Second, we, the physicians, are the guardians of life and not the undertakers or the gatekeepers of death. We made an oath to serve and protect life, and this means practically that we fight for the life of our patients and of every human being who happens to be sick next to us. This is a delicate situation – philosophically – because we oppose the normal evolution of life, we go against the current and against the decline of life; without our intervention, many patients should normally die, yet we save them and hence we change reality and their destiny in a radical way. We can’t do this indefinitely because our patients eventually die, but we delay their death. Again, from a religious viewpoint, we could say that we fight God and his wish to take back into death the lives of our patients. This is our standpoint and there are no exceptions to this. The two doctors witnessing a medical emergency should have called immediately the ambulance, without any further discussion. By refusing to do this, they have lost the right to call themselves doctors, because they served death and not life. They judged the situation while they should have acted immediately in the best interest of their patient. They vowed something they failed to respect.

Third, we’re talking about murder by negligence. This happens in primitive societies where science and the rule of law are replaced by magic and arbitrary/subjective decisions. Ironically, what my late friend taught them – to follow their hearts – was precisely the instrument used to kill her. Should the two doctors have followed their minds… things would have been perhaps different … As a side note, I still wonder how the two doctors could bear the view of a dieing patient (and loved one) for many hours in a row without doing anything. You have to be a really heartless being to be able to watch this. Paradoxically, their said hearts managed to cope with this…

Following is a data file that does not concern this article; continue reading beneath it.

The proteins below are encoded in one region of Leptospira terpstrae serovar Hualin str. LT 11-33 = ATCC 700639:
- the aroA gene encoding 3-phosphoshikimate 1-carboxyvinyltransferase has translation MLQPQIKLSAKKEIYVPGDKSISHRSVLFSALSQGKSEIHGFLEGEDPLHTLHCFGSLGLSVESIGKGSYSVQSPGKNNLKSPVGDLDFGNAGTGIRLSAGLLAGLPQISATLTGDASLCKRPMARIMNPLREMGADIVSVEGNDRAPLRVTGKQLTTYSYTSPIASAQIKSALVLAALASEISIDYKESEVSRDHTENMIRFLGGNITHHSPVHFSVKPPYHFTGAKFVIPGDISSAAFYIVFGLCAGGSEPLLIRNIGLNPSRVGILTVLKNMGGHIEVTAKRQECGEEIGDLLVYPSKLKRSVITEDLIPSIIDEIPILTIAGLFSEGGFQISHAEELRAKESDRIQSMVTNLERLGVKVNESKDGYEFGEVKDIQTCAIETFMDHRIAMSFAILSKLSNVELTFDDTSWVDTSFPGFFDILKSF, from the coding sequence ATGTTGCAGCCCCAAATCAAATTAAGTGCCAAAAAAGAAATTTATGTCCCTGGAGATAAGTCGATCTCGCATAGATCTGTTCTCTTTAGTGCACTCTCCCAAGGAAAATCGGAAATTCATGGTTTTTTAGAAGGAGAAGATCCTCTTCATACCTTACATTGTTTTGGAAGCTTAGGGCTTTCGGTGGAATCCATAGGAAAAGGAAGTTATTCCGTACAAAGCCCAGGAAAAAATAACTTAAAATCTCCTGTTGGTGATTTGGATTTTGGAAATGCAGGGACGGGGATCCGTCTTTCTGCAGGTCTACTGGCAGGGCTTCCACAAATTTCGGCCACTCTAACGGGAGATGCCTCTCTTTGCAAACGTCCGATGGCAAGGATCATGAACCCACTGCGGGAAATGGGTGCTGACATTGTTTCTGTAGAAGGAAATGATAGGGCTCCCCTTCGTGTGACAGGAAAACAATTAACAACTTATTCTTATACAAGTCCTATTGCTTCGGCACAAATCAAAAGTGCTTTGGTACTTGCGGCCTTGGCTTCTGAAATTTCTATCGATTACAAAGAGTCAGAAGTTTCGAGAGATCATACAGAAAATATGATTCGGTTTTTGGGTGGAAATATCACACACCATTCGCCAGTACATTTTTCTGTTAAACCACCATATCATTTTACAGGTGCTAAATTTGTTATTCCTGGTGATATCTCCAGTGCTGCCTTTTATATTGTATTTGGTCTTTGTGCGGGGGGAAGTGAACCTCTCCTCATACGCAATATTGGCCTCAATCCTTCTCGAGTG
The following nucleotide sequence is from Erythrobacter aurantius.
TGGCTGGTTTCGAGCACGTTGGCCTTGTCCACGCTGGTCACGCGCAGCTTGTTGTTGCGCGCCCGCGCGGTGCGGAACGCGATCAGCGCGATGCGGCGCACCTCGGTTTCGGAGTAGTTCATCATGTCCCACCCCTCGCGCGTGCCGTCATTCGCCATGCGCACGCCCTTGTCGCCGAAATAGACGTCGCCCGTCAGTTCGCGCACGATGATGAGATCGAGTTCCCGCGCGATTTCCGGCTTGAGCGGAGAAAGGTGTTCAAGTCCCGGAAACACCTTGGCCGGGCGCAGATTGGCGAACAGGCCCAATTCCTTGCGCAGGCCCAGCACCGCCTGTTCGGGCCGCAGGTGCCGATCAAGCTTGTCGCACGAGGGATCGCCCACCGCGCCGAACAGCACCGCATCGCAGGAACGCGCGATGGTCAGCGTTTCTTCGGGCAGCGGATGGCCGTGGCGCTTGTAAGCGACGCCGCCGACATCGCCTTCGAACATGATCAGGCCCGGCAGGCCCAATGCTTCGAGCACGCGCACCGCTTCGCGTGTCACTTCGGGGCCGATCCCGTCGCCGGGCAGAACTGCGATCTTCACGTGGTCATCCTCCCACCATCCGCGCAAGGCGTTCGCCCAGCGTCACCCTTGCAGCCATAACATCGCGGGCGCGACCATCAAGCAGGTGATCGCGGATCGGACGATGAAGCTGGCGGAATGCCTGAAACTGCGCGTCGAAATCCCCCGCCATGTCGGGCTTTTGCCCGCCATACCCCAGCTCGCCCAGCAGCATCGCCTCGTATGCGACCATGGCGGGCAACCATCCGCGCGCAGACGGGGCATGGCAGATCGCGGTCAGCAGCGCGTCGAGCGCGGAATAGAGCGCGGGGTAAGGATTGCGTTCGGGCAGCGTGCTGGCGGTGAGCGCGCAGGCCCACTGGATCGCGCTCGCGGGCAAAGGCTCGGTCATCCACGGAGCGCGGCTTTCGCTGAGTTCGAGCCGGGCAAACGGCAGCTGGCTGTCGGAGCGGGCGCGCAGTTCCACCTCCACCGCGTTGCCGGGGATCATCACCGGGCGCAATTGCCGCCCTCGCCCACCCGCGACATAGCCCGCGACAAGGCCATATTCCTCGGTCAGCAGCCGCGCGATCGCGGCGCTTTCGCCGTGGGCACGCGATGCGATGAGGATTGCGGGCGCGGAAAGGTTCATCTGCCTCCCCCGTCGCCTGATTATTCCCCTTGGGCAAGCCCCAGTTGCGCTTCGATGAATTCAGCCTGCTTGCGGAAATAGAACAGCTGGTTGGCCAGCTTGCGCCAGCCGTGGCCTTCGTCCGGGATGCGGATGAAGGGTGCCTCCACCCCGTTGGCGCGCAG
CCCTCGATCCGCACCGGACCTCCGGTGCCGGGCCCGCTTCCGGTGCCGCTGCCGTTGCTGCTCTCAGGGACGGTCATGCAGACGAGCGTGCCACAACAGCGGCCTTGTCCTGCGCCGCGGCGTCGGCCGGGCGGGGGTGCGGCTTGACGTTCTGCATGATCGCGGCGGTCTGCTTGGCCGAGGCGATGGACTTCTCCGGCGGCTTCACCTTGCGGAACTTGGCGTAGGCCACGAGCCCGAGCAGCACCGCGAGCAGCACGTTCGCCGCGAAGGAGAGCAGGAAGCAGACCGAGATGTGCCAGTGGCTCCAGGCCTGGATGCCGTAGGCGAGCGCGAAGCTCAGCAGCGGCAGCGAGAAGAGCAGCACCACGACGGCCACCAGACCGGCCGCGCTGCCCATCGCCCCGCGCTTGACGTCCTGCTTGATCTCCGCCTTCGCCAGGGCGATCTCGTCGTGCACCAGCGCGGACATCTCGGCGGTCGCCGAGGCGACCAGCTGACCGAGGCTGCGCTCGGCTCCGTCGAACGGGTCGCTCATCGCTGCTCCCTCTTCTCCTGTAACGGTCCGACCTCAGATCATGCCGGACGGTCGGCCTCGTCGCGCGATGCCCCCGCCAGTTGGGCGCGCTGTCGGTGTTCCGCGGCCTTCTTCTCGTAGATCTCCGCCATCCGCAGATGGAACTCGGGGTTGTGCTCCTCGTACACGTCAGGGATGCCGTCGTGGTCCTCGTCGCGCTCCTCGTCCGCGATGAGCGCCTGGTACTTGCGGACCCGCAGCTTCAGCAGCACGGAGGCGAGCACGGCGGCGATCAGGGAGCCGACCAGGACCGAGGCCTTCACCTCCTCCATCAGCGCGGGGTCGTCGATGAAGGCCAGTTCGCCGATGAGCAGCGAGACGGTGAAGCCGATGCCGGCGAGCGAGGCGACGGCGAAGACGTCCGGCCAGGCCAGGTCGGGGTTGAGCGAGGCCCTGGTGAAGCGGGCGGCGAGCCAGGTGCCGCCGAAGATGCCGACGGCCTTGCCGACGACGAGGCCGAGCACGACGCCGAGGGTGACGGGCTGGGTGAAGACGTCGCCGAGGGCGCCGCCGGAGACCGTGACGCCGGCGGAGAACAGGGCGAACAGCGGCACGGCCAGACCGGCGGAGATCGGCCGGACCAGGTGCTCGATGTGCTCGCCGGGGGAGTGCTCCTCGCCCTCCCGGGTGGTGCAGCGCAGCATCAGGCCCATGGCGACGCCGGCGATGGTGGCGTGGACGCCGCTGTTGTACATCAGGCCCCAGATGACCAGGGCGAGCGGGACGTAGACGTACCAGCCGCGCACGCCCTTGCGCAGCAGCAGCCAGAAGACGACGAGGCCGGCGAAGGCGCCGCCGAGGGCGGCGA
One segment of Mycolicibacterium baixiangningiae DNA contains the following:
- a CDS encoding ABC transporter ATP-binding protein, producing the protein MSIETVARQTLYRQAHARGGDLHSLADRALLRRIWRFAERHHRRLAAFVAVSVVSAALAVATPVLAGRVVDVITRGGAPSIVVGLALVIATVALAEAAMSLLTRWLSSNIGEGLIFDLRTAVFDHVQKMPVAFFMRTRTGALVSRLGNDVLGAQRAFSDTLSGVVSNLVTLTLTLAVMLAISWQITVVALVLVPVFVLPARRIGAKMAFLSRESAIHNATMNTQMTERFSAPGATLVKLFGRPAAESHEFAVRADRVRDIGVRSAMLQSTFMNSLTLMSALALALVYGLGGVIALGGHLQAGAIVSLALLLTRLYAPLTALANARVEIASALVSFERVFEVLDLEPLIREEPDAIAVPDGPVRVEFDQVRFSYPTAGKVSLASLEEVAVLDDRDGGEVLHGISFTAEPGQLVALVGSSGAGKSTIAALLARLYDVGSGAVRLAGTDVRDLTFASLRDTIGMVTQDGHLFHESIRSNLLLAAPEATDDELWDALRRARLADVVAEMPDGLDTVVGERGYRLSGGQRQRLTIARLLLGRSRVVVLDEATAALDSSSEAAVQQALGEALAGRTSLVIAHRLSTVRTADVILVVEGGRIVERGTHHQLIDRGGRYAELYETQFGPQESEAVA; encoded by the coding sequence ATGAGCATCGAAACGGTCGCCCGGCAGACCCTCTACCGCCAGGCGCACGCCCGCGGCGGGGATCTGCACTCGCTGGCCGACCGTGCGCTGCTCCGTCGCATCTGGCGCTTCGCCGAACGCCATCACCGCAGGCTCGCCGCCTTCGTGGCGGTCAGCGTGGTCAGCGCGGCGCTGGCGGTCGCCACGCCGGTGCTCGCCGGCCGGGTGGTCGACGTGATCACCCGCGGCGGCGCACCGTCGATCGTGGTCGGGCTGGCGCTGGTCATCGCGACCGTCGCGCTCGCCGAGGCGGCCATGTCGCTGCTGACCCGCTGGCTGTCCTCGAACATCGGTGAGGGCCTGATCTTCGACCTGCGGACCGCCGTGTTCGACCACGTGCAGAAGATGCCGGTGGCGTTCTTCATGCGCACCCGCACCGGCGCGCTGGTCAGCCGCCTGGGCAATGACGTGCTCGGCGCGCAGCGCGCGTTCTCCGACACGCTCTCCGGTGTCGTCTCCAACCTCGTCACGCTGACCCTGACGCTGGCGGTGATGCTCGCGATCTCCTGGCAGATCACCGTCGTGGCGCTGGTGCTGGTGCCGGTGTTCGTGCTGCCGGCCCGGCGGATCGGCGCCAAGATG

To this day the two doctors have no regrets for having left my friend to die. Their hearts are at peace as they genuinely believe they did the right thing. To me, they are ignorant. Dangerously ignorant. They follow their hearts without equally following their minds, despite being doctors and despite the fact that medicine is a science and hence a rational subject. They call themselves doctors and guardians of life while they make judgments that occasionally transform them in guardians of death. But this is life in these murky lands, at the borders of the civilized world. Good and evil shift and transform one in the other depending on situation or perspective, the values are uncertain and unstable, truth is negotiable and life is low-priced.

I miss my friend. She was a good person who tried to do her best in a primitive country. What she couldn’t see, despite her clairvoyance, was the fact that she was also deceived and under the spell of the primitive game being played on these lands. She didn’t have the slightest chance and she ultimately ended up being killed by the very people she loved.

One thought on “Follow your heart, she said…

  1. Maddy Maddy

    “Good and evil shift and transform one in the other depending on situation or perspective, the values are uncertain and unstable, truth is negotiable and life is low-priced.”
    I couldn’ t agree more, I love this paragraph.
    I am sorry for your loss…..

    Liked by 1 person